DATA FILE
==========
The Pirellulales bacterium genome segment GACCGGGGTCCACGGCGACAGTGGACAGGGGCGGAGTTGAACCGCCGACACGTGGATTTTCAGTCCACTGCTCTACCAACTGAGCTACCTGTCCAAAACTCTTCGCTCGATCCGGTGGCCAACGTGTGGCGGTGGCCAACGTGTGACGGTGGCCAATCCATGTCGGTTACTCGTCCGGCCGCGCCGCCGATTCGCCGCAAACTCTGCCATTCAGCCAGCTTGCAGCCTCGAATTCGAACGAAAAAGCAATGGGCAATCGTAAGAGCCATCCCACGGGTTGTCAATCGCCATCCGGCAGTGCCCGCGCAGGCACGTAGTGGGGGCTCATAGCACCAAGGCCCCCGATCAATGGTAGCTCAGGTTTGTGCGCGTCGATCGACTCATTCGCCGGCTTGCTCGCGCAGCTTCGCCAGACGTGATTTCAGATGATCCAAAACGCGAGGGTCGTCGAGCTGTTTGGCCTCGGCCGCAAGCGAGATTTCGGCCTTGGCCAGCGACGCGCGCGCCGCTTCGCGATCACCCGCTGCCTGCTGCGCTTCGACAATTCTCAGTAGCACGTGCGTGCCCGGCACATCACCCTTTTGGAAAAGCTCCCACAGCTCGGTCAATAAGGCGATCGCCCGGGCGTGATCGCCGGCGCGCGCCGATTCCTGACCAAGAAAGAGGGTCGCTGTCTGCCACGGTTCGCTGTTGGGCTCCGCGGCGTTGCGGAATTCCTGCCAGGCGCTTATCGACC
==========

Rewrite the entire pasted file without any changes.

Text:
The Pirellulales bacterium genome segment GACCGGGGTCCACGGCGACAGTGGACAGGGGCGGAGTTGAACCGCCGACACGTGGATTTTCAGTCCACTGCTCTACCAACTGAGCTACCTGTCCAAAACTCTTCGCTCGATCCGGTGGCCAACGTGTGGCGGTGGCCAACGTGTGACGGTGGCCAATCCATGTCGGTTACTCGTCCGGCCGCGCCGCCGATTCGCCGCAAACTCTGCCATTCAGCCAGCTTGCAGCCTCGAATTCGAACGAAAAAGCAATGGGCAATCGTAAGAGCCATCCCACGGGTTGTCAATCGCCATCCGGCAGTGCCCGCGCAGGCACGTAGTGGGGGCTCATAGCACCAAGGCCCCCGATCAATGGTAGCTCAGGTTTGTGCGCGTCGATCGACTCATTCGCCGGCTTGCTCGCGCAGCTTCGCCAGACGTGATTTCAGATGATCCAAAACGCGAGGGTCGTCGAGCTGTTTGGCCTCGGCCGCAAGCGAGATTTCGGCCTTGGCCAGCGACGCGCGCGCCGCTTCGCGATCACCCGCTGCCTGCTGCGCTTCGACAATTCTCAGTAGCACGTGCGTGCCCGGCACATCACCCTTTTGGAAAAGCTCCCACAGCTCGGTCAATAAGGCGATCGCCCGGGCGTGATCGCCGGCGCGCGCCGATTCCTGACCAAGAAAGAGGGTCGCTGTCTGCCACGGTTCGCTGTTGGGCTCCGCGGCGTTGCGGAATTCCTGCCAGGCGCTTATCGACC